Employers Resource

How to Avoid OSHA Compliance “Scams”

Small business owners often find themselves in a pickle when a new OSHA regulation is enacted. Chances are that unless you are connected to a source that can supply you with the simple facts about exactly what the new rules cover and how they affect your business, you are definitely behind the curve. You may not even be aware that a new regulation has already been enacted and you find yourself subject to citations and fines. As with most government regulations, ignorance of the law is not a defense.

Contrary to popular belief, OSHA doesn’t just think up a new regulation and then immediately spring it on unsuspecting employers. In fact, it can be years before the final version of a new regulation passes through the exhaustive vetting process. OSHA seeks input from individuals and employers who will be affected by a new regulation – and they take the input seriously. Nonetheless, many employers fail to keep up with the process and are caught unaware when the regulation is enacted.

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What Is an OSHA “Scam?”

There is a cottage industry of individuals, companies and organizations out there who make money keeping abreast of all things OSHA. Long before the final version of a new regulatory standard is enacted, these folks develop training materials and compliance packages designed meet the requirements of the new standard. Once their materials are complete, their marketing department begins targeting prospective customers for their products. Pricing for these materials can vary greatly. If your business is even remotely in the area covered by the new rule, you’ve probably seen these sales pitches in your inbox.

Purchasing one of these offerings without a good understanding of how the new rules will affect your business is usually ill advised. Sadly, I have had first-hand experience with business owners who spent hundreds or thousands of dollars for a “compliance kit” to meet the requirements of a new OSHA regulation that really doesn’t apply to them! Unfortunately, some compliance companies prey on small businesses.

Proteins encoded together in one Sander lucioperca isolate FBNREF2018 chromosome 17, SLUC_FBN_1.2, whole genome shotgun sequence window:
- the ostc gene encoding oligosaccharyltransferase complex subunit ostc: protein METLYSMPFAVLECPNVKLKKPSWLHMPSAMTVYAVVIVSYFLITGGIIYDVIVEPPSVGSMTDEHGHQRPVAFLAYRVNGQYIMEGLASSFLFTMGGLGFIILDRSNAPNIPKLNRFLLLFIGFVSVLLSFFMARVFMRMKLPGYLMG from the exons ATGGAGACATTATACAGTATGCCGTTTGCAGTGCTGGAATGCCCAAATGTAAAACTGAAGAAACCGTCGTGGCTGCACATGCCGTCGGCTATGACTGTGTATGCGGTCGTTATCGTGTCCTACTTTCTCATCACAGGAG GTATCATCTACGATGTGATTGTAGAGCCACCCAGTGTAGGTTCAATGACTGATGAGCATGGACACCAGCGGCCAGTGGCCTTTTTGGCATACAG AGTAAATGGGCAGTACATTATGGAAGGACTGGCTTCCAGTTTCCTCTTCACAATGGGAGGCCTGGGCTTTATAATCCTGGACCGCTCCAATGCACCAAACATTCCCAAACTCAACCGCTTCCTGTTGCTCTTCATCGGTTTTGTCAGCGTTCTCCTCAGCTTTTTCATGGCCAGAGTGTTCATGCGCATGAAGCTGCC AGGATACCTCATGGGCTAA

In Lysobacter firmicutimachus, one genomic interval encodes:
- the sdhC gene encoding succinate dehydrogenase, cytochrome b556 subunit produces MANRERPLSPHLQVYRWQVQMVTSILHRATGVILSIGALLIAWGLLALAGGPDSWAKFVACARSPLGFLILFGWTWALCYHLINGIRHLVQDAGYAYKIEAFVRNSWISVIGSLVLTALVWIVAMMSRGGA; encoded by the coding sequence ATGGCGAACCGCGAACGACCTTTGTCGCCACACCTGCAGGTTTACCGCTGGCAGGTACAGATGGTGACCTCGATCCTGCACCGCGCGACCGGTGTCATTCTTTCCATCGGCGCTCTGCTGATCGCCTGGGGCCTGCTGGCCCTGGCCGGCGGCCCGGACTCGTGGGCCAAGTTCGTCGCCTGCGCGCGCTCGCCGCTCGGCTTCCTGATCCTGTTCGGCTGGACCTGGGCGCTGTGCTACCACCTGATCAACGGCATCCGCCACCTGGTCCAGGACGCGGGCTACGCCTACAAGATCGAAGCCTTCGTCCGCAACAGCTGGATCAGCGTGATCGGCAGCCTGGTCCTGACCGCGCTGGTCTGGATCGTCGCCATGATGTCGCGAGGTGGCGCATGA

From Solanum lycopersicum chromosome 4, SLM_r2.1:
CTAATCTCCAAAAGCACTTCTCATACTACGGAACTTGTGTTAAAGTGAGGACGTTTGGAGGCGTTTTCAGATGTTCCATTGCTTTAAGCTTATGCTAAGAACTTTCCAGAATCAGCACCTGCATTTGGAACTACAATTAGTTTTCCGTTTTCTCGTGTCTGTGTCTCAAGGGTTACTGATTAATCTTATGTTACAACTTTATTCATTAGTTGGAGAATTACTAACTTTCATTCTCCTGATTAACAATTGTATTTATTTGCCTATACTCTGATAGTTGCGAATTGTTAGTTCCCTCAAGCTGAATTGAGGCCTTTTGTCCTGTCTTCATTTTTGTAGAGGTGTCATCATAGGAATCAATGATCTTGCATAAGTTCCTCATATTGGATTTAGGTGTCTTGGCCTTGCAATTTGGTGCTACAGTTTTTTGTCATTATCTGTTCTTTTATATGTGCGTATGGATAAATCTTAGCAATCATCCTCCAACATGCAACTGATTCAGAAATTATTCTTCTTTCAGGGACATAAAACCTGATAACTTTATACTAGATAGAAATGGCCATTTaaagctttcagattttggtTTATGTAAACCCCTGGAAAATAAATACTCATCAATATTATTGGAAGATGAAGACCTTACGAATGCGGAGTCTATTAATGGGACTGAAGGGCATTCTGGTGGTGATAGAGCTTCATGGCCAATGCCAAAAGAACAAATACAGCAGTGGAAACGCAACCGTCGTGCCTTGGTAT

As an example, months before OSHA enacted the new regulatory standard on employee exposure to crystalline silica in the workplace, my inbox was peppered with offers for training materials and compliance assistance. Some of these emails were almost threatening in nature – insisting that my company could be subject to huge fines and penalties if I didn’t take advantage of their “free thirty day trial.” As if the emails weren’t bad enough, I also got several sales calls from companies angling for a sale.

How to Avoid Getting Scammed

What’s a business owner to do? Here are some ideas that will help you make the right decision concerning OSHA compliance assistance:

  1. Bookmark OSHA’s website. If you get wind that a new regulation is coming that may affect your business, this is the place to get the straight facts. OSHA always uses the front page of their website to highlight coming regulatory compliance standards. You can spend a little time on this site and get a good understanding of what you need to do. The website is free and OSHA often publishes sample compliance programs and training materials which are also free.